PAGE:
GEN. A. J. SAMPSON, of Austinburg, was envoy extraordinary to Ecuador, Peru, for the United States government.  Upon his return home he wore a hat worth four times its weight in gold - a straw that cost $125.
     MAJ. GEN. ADNAH R. CHAFEE, the "Hero of El Caney", commander-in-chief of the American army, commander of the United States Army in China at the taking of Pekin, commander of the American forces in the Philippines and governor-general of the Philippines, was a native of Orwell.
     DR. ARTHUR C. McGIFFERT, author, preacher and prominent educator in the East, was a son of the Rev. J. N. McGiffert and spent his boyhood in Ashtabula.
     The famous infidel ROBERT G. INGERSOLL's father was the first regular minister of the First Presbyterian Church in Ashtabula, in which city "Bobby" spent a portion of his schooldays.
     DR. WALTER EDWIN PECK, son of the C. E. PECK, of Ashtabula, who carries degrees from Oxford University, has become quite noted in the world of literature.
     WILLIAM DEAN HOWELLS, called the "Dean of American Literature", started life in an Ashtabula newspaper office.  His father lived in Jefferson.
     ALBION W. TOURGEE, a noted author of his day, was raised in Kingsville.
     J. W. HOWELLS, of Jefferson, and was a United States consul abroad.
     RALPH DRISCOLL, of Ashtabula, is United States vice-consul in England.
     CONGRESSMAN PAUL HOWLAND, prominent Cleveland lawyer, was also a Jefferson boy.
     The VanSWERINGEN BROTHERS, of Cleveland, who have recently become powerful factors in railroad circles, were from a Geneva Township farm.
     MORRISON I. SWIFT, philosopher, economist and some years ago notorious as the "Leader of the Army of Unemployed", was a son of an Ashtabula druggist and worked in his father's store when a boy.
     CLARENCE S. DARROW, the famous Chicago criminal lawyer, was city solicitor of Ashtabula in 1885.
     Among other young men who started from Ashtabula County are:  CHESTER H. ALDRICH, former Governor of Nebraska; former GOVERNOR JESSE F. McDONALD, of Colorado; former CONGRESSMAN S. A. NORTHWAY, former CONGRESSMAN OSSE M. HALL, of Minnesota; ROBERT H. FINCH, former mayor of Toledo;  VIRGIL P. KLINE, for some years attorney for the Standard Oil Company; EDWIN COWLES, pioneer editor of the Cleveland Leader; ERIE C. HOPWOOD, the present editor of the Cleveland Plain Dealer; W. C. HOWELLS, Columbus and political correspondent for that paper; ANDREW C. TOMBES, one of the leading comedians of the American stage of today.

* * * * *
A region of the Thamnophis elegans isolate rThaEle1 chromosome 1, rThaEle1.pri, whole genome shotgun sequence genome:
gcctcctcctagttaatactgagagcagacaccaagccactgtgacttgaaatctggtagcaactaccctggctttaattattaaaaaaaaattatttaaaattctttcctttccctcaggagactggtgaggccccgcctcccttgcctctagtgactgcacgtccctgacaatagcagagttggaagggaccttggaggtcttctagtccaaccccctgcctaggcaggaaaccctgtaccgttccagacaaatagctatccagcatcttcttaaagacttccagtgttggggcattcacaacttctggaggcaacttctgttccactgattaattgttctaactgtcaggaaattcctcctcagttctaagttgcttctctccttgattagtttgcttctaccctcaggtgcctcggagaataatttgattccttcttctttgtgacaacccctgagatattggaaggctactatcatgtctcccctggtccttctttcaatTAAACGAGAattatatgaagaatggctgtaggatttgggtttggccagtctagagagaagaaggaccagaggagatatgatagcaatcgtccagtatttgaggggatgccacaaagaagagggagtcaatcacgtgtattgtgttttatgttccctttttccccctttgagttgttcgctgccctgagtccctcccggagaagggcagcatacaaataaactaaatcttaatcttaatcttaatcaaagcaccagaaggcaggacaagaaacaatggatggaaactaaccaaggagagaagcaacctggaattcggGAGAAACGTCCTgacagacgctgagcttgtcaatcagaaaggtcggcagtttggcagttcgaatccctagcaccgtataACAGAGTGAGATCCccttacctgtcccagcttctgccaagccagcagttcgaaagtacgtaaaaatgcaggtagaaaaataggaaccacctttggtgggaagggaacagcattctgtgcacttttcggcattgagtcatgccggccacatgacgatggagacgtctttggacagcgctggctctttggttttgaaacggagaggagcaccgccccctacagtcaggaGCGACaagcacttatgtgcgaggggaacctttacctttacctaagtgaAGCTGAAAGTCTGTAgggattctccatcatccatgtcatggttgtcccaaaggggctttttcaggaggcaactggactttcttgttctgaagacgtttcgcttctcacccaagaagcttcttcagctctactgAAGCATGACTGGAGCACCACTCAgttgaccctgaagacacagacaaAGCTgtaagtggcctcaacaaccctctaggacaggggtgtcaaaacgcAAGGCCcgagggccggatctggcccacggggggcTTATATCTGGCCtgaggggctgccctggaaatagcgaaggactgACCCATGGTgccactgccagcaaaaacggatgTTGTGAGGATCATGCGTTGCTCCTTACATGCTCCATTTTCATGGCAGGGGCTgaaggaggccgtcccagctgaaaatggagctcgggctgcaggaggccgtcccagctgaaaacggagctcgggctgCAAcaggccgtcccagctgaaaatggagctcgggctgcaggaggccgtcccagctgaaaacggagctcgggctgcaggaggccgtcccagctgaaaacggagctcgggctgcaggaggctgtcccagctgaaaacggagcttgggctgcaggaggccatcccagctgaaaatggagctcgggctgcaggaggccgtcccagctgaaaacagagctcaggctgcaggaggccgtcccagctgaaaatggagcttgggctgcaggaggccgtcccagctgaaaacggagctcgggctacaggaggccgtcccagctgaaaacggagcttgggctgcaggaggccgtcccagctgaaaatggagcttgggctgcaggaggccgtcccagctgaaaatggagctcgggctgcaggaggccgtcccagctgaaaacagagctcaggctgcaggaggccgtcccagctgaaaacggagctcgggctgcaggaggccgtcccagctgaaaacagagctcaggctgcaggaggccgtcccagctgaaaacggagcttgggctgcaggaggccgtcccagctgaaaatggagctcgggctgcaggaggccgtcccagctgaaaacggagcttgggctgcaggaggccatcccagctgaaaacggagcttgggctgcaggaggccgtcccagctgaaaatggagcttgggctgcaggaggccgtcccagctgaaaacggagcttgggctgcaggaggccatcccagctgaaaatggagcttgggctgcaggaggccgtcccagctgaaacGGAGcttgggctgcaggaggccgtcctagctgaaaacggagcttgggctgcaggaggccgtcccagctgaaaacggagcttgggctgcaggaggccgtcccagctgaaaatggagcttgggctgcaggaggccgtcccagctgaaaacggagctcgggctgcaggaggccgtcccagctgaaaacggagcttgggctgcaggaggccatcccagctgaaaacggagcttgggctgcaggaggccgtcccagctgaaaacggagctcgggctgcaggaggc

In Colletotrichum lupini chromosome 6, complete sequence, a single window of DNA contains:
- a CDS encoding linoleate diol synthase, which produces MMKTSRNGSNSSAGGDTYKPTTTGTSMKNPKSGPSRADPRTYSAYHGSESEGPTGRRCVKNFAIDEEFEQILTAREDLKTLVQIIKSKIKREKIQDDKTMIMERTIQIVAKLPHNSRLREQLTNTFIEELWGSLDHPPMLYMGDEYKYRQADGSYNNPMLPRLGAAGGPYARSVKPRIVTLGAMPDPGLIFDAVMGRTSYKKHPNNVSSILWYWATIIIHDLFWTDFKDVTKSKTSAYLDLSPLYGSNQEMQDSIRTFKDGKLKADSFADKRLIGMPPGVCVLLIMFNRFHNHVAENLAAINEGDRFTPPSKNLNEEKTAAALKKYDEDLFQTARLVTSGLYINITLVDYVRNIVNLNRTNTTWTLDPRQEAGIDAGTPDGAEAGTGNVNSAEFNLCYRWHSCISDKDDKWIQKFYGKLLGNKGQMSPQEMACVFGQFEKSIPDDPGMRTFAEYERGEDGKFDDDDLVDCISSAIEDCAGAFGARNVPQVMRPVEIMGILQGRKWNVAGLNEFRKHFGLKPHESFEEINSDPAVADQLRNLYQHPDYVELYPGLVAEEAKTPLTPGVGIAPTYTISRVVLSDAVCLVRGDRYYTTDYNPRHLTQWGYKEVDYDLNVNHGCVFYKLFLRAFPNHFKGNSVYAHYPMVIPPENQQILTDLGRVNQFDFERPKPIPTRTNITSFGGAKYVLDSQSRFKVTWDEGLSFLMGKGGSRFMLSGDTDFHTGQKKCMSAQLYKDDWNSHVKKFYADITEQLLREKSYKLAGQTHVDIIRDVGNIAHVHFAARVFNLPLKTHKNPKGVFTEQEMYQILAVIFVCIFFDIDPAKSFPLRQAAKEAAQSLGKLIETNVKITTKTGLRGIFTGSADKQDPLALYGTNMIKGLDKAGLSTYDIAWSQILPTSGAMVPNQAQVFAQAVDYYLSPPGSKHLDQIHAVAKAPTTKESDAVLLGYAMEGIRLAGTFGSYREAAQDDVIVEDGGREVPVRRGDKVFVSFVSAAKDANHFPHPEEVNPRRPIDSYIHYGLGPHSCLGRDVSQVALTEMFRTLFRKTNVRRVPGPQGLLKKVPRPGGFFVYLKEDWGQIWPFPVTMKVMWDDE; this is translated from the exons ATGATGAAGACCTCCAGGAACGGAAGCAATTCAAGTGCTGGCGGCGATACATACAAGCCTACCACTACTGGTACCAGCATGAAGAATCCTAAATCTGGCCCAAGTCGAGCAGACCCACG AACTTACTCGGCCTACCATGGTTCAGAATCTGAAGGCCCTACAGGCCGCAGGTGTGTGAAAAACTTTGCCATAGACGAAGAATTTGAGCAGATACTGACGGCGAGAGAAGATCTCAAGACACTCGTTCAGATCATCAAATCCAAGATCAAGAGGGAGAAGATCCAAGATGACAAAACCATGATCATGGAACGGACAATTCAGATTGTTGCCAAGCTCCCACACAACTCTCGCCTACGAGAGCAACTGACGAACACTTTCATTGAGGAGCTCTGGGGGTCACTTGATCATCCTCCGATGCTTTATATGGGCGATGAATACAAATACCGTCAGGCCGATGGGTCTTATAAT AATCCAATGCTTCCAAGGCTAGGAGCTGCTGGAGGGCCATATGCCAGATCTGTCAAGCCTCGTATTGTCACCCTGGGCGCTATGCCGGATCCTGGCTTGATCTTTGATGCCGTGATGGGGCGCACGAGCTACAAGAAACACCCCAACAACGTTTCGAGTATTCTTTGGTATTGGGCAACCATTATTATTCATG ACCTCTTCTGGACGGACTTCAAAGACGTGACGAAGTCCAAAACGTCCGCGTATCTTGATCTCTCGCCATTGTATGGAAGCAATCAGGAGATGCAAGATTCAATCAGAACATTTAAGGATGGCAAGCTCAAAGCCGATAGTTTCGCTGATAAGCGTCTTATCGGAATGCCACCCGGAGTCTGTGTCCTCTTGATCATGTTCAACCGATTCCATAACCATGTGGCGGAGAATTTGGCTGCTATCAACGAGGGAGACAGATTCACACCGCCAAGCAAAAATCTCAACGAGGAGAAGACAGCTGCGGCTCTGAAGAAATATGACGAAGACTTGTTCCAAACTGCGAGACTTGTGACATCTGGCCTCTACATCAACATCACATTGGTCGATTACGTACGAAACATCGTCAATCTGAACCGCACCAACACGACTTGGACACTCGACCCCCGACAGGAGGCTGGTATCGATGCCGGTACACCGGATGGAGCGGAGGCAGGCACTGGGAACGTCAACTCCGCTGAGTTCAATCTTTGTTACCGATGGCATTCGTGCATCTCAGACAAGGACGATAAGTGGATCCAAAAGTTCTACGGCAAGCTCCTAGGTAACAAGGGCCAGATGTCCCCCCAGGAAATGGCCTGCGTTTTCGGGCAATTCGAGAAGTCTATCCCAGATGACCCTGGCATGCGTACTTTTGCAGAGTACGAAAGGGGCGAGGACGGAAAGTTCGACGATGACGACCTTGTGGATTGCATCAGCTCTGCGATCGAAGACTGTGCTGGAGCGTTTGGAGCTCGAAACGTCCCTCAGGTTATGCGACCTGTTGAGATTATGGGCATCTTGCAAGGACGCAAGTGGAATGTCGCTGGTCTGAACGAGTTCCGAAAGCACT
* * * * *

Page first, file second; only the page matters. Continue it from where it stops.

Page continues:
Ashtabula County was the home of three of the greatest penmen of all time.  PLATT R. SPENCER, the man who conceived the Spencerian system of penmanship, came into the county when five years of age and spent a long and useful life here.  Mr. SPENCER spent his last years in Geneva.
     VICTOR M. RICE, a pupil and associate of Mr. SPENCER, later went East and became superintendent of public instruction in the State of New York.
     H. W. SHAYLOR, a native of Ashtabula, was one of the most expert penmen of his day.  He gained prominence through execution of an artistic, free-hand design for a family record, drawn on a card 18 by 21 inches, which he made to sell at $2.50.  He had it copyrighted, and, in 1871, he sold his right for $5,000 cash.  For a great many years MR. SHAYLOR, was supervisor of penmanship in the public schools of Portland, Maine, where he is now a retired resident.
     ALBERT GASKELL, of Richmond Township, was another noted scribe.  He furnished the copy and instruction in penmanship used in Gately's Universal Educator, and was the author of Gaskell's Compendium of Writing, a work that was once prominent in educational circles.  He was drowned in a small stream near his home.
     Ashtabula County celebrities were not confined to the sterner sex, for several women come in for a share in the honors.
     The first one to became widely known was MISS BETSY COWLES, of Austinburg, whose activities in the cause of freedom and anti-slavery made her famous.  She was also renowned as an educator.
     MRS. HANNAH B. SPERRY, whose husband was editor of an Ashtabula paper, was at one time president of the Woman's National Press Association.  She was the fist organist that played in the township of Dorset, her girlhood home.  Her last years were spent in Washington, D. C., where she died in 1823.
     ELIZABETH STILES, daughter of 'CORKER' BROWN, of Ashtabula, was living in the West at the time of the Civil War.  She saw her husband murdered by the notorious guerilla band captained by one QUANTRELL, and soon afterward offered her services to the Federal army, which she served most effectively as a spy, so long as her services were needed.
     EDITH M. THOMAS, of Geneva, became noted as a poetess.
     ROSETTA L. GILCHRIST, an Ashtabula physician, even as a child developed ability as a writer and in mature years was author of several books, one of which, in particular, "Apples of Sodom", created a great sensation.
     JUDGE FLORENCE ALLEN, of the Supreme Court of Ohio, is a grand daughter of the late PROFESSOR TUCKERMAN, a noted educator of this county.  She is a noted peace advocate, was a prominent attorney in Cleveland and made a rapid rise from a position in the office of the prosecuting attorney to a circuit judgeship and on up to her present position.
     MISS CLARA WARD, whose childhood was spent in Conneaut, probably gained the widest notoriety of any of the county's celebrities.  When a young  woman she was taken abroad by her mother.  She married the PRINCE DE CHIMAY, of Italy, and later created a world-wide sensation by eloping with a Gipsy violinist named RIGO.